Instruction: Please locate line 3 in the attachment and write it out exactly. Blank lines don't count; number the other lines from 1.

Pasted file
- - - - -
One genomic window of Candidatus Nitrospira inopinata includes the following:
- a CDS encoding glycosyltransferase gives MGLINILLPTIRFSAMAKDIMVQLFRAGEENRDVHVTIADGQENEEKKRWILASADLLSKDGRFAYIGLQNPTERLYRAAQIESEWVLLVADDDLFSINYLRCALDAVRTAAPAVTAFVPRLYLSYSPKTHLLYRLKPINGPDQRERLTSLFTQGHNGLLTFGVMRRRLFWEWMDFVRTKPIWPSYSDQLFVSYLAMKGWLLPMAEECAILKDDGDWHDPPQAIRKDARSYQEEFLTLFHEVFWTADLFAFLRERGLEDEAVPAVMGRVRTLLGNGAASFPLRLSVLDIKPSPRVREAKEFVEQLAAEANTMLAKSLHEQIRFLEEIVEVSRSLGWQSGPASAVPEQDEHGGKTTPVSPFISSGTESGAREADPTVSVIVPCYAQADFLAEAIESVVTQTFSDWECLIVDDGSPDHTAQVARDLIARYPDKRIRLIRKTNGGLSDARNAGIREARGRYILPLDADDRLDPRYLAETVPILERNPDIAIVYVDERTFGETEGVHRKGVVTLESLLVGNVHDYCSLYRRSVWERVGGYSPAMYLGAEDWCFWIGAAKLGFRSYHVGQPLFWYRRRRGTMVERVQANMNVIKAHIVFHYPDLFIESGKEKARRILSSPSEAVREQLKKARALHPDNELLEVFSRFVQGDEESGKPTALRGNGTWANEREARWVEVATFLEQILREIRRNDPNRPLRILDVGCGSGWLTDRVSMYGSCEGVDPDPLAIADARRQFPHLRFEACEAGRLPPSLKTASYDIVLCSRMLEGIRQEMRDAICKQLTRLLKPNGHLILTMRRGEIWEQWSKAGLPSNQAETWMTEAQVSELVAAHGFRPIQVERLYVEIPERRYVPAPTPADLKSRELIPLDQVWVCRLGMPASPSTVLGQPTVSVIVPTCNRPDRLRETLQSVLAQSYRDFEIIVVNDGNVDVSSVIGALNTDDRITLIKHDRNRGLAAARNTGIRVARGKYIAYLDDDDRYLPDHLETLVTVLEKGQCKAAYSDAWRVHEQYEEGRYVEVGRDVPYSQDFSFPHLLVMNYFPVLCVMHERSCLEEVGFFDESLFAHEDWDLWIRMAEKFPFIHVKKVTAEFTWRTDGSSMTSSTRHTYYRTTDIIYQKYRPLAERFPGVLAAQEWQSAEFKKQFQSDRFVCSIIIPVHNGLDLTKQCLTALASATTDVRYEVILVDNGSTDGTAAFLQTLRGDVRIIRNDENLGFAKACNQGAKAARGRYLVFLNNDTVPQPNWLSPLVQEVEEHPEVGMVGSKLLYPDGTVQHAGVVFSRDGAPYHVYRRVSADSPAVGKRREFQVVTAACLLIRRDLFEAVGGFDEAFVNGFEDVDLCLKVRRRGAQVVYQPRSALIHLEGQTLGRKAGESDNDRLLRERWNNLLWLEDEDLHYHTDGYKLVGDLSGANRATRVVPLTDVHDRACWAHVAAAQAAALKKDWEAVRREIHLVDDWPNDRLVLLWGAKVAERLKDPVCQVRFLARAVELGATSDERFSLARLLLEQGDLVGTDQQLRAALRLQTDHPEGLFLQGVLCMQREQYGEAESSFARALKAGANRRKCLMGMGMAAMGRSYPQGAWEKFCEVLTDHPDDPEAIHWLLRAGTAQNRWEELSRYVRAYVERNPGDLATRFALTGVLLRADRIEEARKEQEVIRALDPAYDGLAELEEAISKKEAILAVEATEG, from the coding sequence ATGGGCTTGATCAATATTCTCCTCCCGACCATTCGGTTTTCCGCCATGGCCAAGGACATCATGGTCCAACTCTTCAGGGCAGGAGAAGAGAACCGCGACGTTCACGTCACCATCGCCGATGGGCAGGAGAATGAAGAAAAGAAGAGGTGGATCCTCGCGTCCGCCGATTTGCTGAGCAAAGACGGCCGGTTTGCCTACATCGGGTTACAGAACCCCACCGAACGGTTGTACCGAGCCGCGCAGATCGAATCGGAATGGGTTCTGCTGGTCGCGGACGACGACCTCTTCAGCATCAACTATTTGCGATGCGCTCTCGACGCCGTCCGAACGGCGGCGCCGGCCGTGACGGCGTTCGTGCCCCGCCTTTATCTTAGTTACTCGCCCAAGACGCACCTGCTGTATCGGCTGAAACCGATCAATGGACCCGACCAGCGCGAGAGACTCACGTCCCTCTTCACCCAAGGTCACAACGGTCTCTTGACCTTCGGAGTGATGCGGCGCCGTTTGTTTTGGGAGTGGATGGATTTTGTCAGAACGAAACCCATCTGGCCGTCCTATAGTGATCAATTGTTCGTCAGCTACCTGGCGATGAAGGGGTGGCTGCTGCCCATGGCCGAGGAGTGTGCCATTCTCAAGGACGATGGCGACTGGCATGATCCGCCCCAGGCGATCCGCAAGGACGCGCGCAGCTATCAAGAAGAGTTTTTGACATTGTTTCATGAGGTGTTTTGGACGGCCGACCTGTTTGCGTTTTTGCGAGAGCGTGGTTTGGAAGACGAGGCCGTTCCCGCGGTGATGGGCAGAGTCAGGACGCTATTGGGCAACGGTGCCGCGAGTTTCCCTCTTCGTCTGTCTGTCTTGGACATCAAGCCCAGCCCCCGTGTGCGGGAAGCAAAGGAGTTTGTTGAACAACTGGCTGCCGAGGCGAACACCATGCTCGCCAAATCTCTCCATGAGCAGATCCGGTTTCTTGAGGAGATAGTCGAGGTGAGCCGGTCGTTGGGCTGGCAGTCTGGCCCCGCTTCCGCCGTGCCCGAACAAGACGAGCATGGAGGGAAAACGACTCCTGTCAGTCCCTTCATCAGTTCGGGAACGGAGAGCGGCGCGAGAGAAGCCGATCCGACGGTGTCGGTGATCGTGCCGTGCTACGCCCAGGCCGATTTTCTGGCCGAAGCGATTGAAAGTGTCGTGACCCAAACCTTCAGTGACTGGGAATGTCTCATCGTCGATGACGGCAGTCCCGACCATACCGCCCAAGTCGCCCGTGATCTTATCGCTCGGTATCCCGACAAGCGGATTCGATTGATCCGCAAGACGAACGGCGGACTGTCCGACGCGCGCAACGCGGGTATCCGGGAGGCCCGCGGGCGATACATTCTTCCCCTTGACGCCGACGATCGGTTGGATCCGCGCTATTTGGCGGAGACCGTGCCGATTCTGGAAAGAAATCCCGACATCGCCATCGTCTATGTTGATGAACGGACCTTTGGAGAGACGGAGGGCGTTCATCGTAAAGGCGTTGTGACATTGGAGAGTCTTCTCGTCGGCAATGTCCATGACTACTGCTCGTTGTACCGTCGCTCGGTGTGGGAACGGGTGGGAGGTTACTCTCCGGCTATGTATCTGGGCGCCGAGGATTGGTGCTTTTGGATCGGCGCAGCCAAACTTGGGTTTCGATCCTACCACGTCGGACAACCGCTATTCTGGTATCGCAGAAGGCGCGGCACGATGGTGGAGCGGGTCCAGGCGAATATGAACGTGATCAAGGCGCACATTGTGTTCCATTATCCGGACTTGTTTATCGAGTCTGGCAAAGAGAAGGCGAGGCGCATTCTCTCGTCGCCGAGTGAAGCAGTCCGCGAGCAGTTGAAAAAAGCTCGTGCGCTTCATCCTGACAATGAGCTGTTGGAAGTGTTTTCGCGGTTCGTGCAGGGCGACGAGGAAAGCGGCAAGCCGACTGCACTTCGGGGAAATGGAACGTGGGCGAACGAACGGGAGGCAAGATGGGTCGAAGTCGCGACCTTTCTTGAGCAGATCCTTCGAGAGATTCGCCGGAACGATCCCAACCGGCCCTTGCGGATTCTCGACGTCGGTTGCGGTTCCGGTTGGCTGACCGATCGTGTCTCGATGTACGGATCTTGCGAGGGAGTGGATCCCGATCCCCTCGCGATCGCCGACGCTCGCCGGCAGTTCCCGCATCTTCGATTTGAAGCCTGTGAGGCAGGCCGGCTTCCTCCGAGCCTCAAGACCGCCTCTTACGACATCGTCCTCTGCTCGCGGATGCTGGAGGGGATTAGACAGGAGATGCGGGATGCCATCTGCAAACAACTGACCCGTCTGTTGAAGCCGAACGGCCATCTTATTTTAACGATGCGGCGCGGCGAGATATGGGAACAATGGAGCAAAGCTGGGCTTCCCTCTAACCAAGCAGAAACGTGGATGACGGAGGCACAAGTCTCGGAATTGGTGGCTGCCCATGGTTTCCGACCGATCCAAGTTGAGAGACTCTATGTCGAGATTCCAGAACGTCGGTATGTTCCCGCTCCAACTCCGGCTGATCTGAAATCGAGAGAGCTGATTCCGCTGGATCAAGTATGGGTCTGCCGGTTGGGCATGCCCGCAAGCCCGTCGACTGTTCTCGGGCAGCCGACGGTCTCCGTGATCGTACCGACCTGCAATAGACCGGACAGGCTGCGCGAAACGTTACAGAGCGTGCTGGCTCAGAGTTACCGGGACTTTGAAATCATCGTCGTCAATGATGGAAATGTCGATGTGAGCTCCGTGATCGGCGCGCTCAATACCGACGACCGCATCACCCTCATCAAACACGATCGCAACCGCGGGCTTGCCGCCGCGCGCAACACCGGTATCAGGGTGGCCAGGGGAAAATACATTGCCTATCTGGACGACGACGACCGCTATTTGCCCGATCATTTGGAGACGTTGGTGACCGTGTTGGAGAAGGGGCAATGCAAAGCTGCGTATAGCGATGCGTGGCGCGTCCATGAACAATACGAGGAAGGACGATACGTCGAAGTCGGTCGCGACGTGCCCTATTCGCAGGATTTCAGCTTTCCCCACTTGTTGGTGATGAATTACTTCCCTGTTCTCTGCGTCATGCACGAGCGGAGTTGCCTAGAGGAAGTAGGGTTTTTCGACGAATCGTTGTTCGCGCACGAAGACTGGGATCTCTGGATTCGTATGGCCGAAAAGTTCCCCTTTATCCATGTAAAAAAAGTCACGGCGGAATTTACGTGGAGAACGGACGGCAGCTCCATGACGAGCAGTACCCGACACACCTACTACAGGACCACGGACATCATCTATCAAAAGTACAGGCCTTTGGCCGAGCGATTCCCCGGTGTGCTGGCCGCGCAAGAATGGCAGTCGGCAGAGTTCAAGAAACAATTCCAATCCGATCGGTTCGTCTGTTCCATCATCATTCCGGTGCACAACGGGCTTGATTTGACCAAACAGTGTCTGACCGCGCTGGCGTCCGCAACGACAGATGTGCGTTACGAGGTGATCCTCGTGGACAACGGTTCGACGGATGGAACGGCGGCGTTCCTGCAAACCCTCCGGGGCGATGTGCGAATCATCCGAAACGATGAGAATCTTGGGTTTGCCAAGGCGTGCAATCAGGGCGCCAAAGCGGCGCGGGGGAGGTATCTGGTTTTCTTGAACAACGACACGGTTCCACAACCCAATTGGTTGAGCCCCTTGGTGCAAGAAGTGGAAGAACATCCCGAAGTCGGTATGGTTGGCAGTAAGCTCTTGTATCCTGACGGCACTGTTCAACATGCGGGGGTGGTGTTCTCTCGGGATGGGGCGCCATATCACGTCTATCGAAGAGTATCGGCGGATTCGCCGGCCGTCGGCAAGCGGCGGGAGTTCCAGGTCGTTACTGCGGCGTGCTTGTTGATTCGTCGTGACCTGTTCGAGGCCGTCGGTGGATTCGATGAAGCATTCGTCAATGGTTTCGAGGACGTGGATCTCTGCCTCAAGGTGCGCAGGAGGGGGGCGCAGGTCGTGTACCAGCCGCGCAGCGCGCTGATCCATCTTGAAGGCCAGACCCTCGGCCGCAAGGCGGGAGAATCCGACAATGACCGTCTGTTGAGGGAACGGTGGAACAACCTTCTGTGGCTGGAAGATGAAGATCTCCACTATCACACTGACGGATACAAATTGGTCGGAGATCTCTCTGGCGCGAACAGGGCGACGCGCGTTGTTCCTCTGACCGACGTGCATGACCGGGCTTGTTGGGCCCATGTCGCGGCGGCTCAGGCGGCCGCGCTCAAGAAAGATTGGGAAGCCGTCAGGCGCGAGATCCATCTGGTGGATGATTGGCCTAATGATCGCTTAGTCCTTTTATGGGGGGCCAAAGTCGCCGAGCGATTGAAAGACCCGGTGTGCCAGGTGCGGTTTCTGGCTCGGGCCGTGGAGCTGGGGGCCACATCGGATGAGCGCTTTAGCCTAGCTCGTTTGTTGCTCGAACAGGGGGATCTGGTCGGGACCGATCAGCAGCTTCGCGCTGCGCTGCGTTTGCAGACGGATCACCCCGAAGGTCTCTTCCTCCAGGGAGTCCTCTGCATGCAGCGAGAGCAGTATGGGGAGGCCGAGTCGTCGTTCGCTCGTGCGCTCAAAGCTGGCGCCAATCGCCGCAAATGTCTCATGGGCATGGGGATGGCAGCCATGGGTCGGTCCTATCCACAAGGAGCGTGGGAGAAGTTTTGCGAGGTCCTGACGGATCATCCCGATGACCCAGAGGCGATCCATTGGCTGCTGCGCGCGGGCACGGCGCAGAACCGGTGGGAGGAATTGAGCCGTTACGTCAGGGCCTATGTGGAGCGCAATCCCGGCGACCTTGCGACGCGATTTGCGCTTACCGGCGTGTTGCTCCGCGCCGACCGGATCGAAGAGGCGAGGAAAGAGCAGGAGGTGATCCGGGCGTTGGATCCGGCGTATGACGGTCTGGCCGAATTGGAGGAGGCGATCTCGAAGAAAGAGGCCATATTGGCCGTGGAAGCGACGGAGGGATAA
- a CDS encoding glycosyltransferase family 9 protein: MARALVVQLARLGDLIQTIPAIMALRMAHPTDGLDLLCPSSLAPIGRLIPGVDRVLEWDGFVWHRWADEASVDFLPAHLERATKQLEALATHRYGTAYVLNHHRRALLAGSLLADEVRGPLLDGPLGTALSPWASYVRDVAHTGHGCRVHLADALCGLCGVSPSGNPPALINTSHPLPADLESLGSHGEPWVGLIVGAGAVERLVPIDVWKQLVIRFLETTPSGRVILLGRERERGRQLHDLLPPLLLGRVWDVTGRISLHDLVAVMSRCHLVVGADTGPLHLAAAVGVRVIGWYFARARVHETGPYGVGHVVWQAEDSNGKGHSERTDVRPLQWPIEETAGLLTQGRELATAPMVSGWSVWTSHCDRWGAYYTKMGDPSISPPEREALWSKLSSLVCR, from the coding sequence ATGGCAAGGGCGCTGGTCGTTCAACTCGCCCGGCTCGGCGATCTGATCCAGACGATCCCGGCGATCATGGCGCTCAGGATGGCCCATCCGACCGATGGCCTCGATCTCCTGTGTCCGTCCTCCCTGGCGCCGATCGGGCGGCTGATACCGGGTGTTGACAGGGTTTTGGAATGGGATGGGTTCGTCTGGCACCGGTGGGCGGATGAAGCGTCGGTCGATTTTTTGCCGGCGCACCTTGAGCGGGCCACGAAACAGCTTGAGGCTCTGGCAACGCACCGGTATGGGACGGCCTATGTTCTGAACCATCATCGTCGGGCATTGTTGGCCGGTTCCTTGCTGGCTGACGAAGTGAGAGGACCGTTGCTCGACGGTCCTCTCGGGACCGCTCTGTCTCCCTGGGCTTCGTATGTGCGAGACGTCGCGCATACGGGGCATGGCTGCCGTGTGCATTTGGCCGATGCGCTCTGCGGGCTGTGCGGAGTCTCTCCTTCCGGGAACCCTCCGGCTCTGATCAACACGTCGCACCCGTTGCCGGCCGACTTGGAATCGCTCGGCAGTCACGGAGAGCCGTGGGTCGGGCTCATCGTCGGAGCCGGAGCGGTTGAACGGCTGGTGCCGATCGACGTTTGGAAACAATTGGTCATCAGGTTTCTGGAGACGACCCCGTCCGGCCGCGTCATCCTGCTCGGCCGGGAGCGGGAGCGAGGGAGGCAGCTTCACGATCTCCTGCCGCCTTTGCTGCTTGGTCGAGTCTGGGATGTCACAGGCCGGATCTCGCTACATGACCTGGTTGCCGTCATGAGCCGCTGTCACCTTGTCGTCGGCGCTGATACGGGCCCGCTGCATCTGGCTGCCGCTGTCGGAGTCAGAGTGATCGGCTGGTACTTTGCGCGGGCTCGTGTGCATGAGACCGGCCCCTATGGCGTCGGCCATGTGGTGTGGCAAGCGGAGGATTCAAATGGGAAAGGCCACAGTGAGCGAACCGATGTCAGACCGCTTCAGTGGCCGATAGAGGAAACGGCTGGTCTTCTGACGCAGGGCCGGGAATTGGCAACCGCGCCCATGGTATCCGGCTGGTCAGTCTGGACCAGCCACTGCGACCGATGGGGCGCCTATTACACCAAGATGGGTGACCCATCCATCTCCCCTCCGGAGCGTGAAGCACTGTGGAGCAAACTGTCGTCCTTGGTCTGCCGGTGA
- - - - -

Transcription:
- a CDS encoding glycosyltransferase family 9 protein: MARALVVQLARLGDLIQTIPAIMALRMAHPTDGLDLLCPSSLAPIGRLIPGVDRVLEWDGFVWHRWADEASVDFLPAHLERATKQLEALATHRYGTAYVLNHHRRALLAGSLLADEVRGPLLDGPLGTALSPWASYVRDVAHTGHGCRVHLADALCGLCGVSPSGNPPALINTSHPLPADLESLGSHGEPWVGLIVGAGAVERLVPIDVWKQLVIRFLETTPSGRVILLGRERERGRQLHDLLPPLLLGRVWDVTGRISLHDLVAVMSRCHLVVGADTGPLHLAAAVGVRVIGWYFARARVHETGPYGVGHVVWQAEDSNGKGHSERTDVRPLQWPIEETAGLLTQGRELATAPMVSGWSVWTSHCDRWGAYYTKMGDPSISPPEREALWSKLSSLVCR, from the coding sequence ATGGCAAGGGCGCTGGTCGTTCAACTCGCCCGGCTCGGCGATCTGATCCAGACGATCCCGGCGATCATGGCGCTCAGGATGGCCCATCCGACCGATGGCCTCGATCTCCTGTGTCCGTCCTCCCTGGCGCCGATCGGGCGGCTGATACCGGGTGTTGACAGGGTTTTGGAATGGGATGGGTTCGTCTGGCACCGGTGGGCGGATGAAGCGTCGGTCGATTTTTTGCCGGCGCACCTTGAGCGGGCCACGAAACAGCTTGAGGCTCTGGCAACGCACCGGTATGGGACGGCCTATGTTCTGAACCATCATCGTCGGGCATTGTTGGCCGGTTCCTTGCTGGCTGACGAAGTGAGAGGACCGTTGCTCGACGGTCCTCTCGGGACCGCTCTGTCTCCCTGGGCTTCGTATGTGCGAGACGTCGCGCATACGGGGCATGGCTGCCGTGTGCATTTGGCCGATGCGCTCTGCGGGCTGTGCGGAGTCTCTCCTTCCGGGAACCCTCCGGCTCTGATCAACACGTCGCACCCGTTGCCGGCCGACTTGGAATCGCTCGGCAGTCACGGAGAGCCGTGGGTCGGGCTCATCGTCGGAGCCGGAGCGGTTGAACGGCTGGTGCCGATCGACGTTTGGAAACAATTGGTCATCAGGTTTCTGGAGACGACCCCGTCCGGCCGCGTCATCCTGCTCGGCCGGGAGCGGGAGCGAGGGAGGCAGCTTCACGATCTCCTGCCGCCTTTGCTGCTTGGTCGAGTCTGGGATGTCACAGGCCGGATCTCGCTACATGACCTGGTTGCCGTCATGAGCCGCTGTCACCTTGTCGTCGGCGCTGATACGGGCCCGCTGCATCTGGCTGCCGCTGTCGGAGTCAGAGTGATCGGCTGGTACTTTGCGCGGGCTCGTGTGCATGAGACCGGCCCCTATGGCGTCGGCCATGTGGTGTGGCAAGCGGAGGATTCAAATGGGAAAGGCCACAGTGAGCGAACCGATGTCAGACCGCTTCAGTGGCCGATAGAGGAAACGGCTGGTCTTCTGACGCAGGGCCGGGAATTGGCAACCGCGCCCATGGTATCCGGCTGGTCAGTCTGGACCAGCCACTGCGACCGATGGGGCGCCTATTACACCAAGATGGGTGACCCATCCATCTCCCCTCCGGAGCGTGAAGCACTGTGGAGCAAACTGTCGTCCTTGGTCTGCCGGTGA